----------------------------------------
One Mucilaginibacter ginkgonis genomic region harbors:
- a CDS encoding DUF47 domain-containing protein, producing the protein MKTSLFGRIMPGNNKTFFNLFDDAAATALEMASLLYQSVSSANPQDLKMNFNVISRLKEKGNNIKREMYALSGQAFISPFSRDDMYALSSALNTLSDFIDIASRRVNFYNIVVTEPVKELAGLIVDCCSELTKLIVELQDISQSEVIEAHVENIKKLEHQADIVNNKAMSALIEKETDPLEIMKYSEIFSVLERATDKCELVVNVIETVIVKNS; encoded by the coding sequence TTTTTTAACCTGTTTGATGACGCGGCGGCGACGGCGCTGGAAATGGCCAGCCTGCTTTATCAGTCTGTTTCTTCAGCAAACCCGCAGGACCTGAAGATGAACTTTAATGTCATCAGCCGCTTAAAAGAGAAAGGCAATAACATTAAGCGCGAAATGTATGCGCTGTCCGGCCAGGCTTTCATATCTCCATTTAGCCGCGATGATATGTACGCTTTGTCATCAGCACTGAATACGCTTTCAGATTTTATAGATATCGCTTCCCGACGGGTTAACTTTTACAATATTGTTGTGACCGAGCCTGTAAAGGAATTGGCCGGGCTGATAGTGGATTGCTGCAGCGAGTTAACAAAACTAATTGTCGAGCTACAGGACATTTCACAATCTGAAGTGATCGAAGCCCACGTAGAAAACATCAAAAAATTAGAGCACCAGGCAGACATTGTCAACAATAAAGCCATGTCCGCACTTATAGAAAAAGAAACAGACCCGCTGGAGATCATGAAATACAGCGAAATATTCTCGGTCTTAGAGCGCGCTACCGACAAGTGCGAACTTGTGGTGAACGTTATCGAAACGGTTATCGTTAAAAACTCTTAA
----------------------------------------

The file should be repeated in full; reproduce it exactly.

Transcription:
One Mucilaginibacter ginkgonis genomic region harbors:
- a CDS encoding DUF47 domain-containing protein, producing the protein MKTSLFGRIMPGNNKTFFNLFDDAAATALEMASLLYQSVSSANPQDLKMNFNVISRLKEKGNNIKREMYALSGQAFISPFSRDDMYALSSALNTLSDFIDIASRRVNFYNIVVTEPVKELAGLIVDCCSELTKLIVELQDISQSEVIEAHVENIKKLEHQADIVNNKAMSALIEKETDPLEIMKYSEIFSVLERATDKCELVVNVIETVIVKNS; encoded by the coding sequence TTTTTTAACCTGTTTGATGACGCGGCGGCGACGGCGCTGGAAATGGCCAGCCTGCTTTATCAGTCTGTTTCTTCAGCAAACCCGCAGGACCTGAAGATGAACTTTAATGTCATCAGCCGCTTAAAAGAGAAAGGCAATAACATTAAGCGCGAAATGTATGCGCTGTCCGGCCAGGCTTTCATATCTCCATTTAGCCGCGATGATATGTACGCTTTGTCATCAGCACTGAATACGCTTTCAGATTTTATAGATATCGCTTCCCGACGGGTTAACTTTTACAATATTGTTGTGACCGAGCCTGTAAAGGAATTGGCCGGGCTGATAGTGGATTGCTGCAGCGAGTTAACAAAACTAATTGTCGAGCTACAGGACATTTCACAATCTGAAGTGATCGAAGCCCACGTAGAAAACATCAAAAAATTAGAGCACCAGGCAGACATTGTCAACAATAAAGCCATGTCCGCACTTATAGAAAAAGAAACAGACCCGCTGGAGATCATGAAATACAGCGAAATATTCTCGGTCTTAGAGCGCGCTACCGACAAGTGCGAACTTGTGGTGAACGTTATCGAAACGGTTATCGTTAAAAACTCTTAA